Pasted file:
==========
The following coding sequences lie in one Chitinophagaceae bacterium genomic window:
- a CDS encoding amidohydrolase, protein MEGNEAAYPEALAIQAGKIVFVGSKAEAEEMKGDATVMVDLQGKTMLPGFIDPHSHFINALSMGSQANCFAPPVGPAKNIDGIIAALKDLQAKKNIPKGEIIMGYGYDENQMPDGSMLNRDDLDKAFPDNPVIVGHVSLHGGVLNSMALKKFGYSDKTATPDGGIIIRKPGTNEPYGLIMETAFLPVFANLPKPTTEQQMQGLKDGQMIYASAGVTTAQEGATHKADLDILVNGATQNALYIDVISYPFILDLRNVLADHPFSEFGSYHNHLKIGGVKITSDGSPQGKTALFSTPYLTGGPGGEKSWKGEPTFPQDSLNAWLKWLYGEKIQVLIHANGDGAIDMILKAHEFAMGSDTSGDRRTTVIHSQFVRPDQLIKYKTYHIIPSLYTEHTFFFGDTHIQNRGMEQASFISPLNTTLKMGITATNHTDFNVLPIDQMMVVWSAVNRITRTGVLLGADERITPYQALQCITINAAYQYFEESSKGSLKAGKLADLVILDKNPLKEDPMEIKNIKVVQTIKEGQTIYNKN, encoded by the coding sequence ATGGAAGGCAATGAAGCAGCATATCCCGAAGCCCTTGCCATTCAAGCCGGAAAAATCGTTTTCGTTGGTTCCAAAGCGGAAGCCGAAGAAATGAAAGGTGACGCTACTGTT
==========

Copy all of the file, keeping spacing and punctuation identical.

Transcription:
The following coding sequences lie in one Chitinophagaceae bacterium genomic window:
- a CDS encoding amidohydrolase, protein MEGNEAAYPEALAIQAGKIVFVGSKAEAEEMKGDATVMVDLQGKTMLPGFIDPHSHFINALSMGSQANCFAPPVGPAKNIDGIIAALKDLQAKKNIPKGEIIMGYGYDENQMPDGSMLNRDDLDKAFPDNPVIVGHVSLHGGVLNSMALKKFGYSDKTATPDGGIIIRKPGTNEPYGLIMETAFLPVFANLPKPTTEQQMQGLKDGQMIYASAGVTTAQEGATHKADLDILVNGATQNALYIDVISYPFILDLRNVLADHPFSEFGSYHNHLKIGGVKITSDGSPQGKTALFSTPYLTGGPGGEKSWKGEPTFPQDSLNAWLKWLYGEKIQVLIHANGDGAIDMILKAHEFAMGSDTSGDRRTTVIHSQFVRPDQLIKYKTYHIIPSLYTEHTFFFGDTHIQNRGMEQASFISPLNTTLKMGITATNHTDFNVLPIDQMMVVWSAVNRITRTGVLLGADERITPYQALQCITINAAYQYFEESSKGSLKAGKLADLVILDKNPLKEDPMEIKNIKVVQTIKEGQTIYNKN, encoded by the coding sequence ATGGAAGGCAATGAAGCAGCATATCCCGAAGCCCTTGCCATTCAAGCCGGAAAAATCGTTTTCGTTGGTTCCAAAGCGGAAGCCGAAGAAATGAAAGGTGACGCTACTGTT